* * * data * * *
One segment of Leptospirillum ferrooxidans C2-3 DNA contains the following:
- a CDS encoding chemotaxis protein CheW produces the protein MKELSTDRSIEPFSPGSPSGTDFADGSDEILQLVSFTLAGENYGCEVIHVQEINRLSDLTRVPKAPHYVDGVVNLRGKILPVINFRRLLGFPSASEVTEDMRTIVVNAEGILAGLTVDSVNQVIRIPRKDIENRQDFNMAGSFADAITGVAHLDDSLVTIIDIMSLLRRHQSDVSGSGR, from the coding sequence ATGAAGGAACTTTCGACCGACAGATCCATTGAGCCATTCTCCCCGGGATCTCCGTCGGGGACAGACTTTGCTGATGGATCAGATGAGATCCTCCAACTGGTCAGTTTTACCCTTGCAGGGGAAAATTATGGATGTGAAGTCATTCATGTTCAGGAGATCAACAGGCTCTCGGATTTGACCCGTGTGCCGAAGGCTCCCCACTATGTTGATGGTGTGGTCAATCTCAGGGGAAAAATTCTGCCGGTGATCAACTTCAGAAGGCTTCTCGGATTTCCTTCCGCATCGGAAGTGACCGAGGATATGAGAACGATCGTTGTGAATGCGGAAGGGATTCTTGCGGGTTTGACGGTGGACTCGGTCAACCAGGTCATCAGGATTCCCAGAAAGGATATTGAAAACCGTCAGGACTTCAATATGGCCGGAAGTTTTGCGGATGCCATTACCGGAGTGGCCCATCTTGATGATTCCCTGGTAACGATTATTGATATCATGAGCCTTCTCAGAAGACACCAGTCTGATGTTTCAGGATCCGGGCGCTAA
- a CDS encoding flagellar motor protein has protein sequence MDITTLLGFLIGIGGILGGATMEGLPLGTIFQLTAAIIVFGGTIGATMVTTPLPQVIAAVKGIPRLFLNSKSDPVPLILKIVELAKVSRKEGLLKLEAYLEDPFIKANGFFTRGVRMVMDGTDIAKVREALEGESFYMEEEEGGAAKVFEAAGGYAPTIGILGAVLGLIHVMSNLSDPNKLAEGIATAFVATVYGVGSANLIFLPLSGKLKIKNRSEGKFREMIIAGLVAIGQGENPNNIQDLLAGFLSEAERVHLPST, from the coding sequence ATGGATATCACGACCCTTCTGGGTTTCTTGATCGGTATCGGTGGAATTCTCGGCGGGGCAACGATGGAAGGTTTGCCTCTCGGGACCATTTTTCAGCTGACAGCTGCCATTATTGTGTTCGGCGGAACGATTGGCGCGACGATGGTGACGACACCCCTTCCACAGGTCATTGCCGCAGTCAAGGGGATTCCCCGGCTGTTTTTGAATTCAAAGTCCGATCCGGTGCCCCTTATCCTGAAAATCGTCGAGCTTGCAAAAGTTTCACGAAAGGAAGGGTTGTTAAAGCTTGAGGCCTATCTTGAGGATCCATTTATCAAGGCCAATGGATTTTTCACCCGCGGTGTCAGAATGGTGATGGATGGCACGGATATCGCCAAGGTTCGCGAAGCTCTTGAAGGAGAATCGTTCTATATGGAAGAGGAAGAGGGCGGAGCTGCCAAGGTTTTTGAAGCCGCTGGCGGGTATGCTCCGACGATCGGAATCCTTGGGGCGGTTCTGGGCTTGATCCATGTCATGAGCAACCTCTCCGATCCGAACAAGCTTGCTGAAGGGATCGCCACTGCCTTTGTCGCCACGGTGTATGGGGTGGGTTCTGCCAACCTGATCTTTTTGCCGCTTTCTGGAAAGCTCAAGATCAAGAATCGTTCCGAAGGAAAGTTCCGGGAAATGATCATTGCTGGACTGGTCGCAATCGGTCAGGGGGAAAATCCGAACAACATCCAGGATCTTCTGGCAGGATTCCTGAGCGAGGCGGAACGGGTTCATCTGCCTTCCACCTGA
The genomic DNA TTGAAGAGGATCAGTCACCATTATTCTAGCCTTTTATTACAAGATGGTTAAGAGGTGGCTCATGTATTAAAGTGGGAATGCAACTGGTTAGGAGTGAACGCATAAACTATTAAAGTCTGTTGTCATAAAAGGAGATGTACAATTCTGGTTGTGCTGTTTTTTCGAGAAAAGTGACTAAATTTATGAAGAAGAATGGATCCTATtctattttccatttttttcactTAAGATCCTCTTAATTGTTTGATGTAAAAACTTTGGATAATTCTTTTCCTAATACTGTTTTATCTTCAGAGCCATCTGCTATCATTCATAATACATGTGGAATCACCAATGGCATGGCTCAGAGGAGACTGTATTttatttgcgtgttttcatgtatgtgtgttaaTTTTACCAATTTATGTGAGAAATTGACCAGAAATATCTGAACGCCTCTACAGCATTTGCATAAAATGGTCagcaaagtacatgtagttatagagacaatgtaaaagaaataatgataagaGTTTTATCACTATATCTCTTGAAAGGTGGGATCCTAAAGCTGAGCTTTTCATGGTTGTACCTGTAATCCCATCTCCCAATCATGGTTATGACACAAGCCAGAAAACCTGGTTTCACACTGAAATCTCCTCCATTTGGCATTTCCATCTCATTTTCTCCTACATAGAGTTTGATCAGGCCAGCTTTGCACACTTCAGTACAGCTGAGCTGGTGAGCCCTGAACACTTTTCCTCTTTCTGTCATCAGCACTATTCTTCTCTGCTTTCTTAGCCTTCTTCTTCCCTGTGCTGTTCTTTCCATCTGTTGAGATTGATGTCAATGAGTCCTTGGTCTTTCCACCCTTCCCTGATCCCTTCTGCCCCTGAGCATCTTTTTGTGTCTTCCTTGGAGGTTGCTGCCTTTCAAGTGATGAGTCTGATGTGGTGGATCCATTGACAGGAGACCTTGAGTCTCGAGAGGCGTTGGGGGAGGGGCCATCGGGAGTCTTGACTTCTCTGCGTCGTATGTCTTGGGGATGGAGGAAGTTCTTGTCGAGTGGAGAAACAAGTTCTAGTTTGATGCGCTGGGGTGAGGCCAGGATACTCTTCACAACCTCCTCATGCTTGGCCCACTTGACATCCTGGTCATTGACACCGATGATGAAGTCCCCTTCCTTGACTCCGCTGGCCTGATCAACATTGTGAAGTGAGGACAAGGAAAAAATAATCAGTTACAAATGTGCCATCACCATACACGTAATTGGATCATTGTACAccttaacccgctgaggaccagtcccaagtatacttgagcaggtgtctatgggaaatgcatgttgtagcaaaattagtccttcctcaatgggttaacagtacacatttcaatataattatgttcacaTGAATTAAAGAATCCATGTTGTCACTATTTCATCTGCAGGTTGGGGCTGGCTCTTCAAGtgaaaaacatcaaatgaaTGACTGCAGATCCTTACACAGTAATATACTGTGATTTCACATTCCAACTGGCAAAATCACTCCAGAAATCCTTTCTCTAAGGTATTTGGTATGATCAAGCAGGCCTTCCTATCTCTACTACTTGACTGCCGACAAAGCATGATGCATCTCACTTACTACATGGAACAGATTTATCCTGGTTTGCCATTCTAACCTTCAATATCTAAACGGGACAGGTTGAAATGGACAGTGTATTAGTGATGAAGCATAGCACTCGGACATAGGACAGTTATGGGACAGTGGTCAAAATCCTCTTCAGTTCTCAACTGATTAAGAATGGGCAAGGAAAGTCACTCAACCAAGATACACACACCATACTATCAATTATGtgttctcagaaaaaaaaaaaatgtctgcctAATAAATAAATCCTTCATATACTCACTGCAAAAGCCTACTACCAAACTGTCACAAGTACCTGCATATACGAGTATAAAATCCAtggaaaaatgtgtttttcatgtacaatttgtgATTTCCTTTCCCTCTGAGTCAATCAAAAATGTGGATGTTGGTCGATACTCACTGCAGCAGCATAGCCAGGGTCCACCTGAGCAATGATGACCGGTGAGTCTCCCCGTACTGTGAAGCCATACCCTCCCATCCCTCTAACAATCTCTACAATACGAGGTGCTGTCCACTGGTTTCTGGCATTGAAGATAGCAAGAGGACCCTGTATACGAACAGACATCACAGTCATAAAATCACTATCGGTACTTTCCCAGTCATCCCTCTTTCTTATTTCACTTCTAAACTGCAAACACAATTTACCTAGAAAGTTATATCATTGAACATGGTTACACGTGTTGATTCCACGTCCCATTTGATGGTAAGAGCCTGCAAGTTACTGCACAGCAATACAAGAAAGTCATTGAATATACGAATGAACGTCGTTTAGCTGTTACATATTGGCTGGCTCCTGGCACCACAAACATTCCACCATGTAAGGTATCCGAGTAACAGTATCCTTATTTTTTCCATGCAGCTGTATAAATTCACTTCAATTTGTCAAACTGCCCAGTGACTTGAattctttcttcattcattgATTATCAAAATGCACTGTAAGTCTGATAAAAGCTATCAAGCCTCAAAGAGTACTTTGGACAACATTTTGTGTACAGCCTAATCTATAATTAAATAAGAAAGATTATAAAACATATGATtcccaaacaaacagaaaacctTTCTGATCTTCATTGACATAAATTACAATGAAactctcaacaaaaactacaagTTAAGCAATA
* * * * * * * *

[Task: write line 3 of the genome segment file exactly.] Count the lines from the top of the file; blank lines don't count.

- a CDS encoding flagellar motor protein has protein sequence MDITTLLGFLIGIGGILGGATMEGLPLGTIFQLTAAIIVFGGTIGATMVTTPLPQVIAAVKGIPRLFLNSKSDPVPLILKIVELAKVSRKEGLLKLEAYLEDPFIKANGFFTRGVRMVMDGTDIAKVREALEGESFYMEEEEGGAAKVFEAAGGYAPTIGILGAVLGLIHVMSNLSDPNKLAEGIATAFVATVYGVGSANLIFLPLSGKLKIKNRSEGKFREMIIAGLVAIGQGENPNNIQDLLAGFLSEAERVHLPST, from the coding sequence ATGGATATCACGACCCTTCTGGGTTTCTTGATCGGTATCGGTGGAATTCTCGGCGGGGCAACGATGGAAGGTTTGCCTCTCGGGACCATTTTTCAGCTGACAGCTGCCATTATTGTGTTCGGCGGAACGATTGGCGCGACGATGGTGACGACACCCCTTCCACAGGTCATTGCCGCAGTCAAGGGGATTCCCCGGCTGTTTTTGAATTCAAAGTCCGATCCGGTGCCCCTTATCCTGAAAATCGTCGAGCTTGCAAAAGTTTCACGAAAGGAAGGGTTGTTAAAGCTTGAGGCCTATCTTGAGGATCCATTTATCAAGGCCAATGGATTTTTCACCCGCGGTGTCAGAATGGTGATGGATGGCACGGATATCGCCAAGGTTCGCGAAGCTCTTGAAGGAGAATCGTTCTATATGGAAGAGGAAGAGGGCGGAGCTGCCAAGGTTTTTGAAGCCGCTGGCGGGTATGCTCCGACGATCGGAATCCTTGGGGCGGTTCTGGGCTTGATCCATGTCATGAGCAACCTCTCCGATCCGAACAAGCTTGCTGAAGGGATCGCCACTGCCTTTGTCGCCACGGTGTATGGGGTGGGTTCTGCCAACCTGATCTTTTTGCCGCTTTCTGGAAAGCTCAAGATCAAGAATCGTTCCGAAGGAAAGTTCCGGGAAATGATCATTGCTGGACTGGTCGCAATCGGTCAGGGGGAAAATCCGAACAACATCCAGGATCTTCTGGCAGGATTCCTGAGCGAGGCGGAACGGGTTCATCTGCCTTCCACCTGA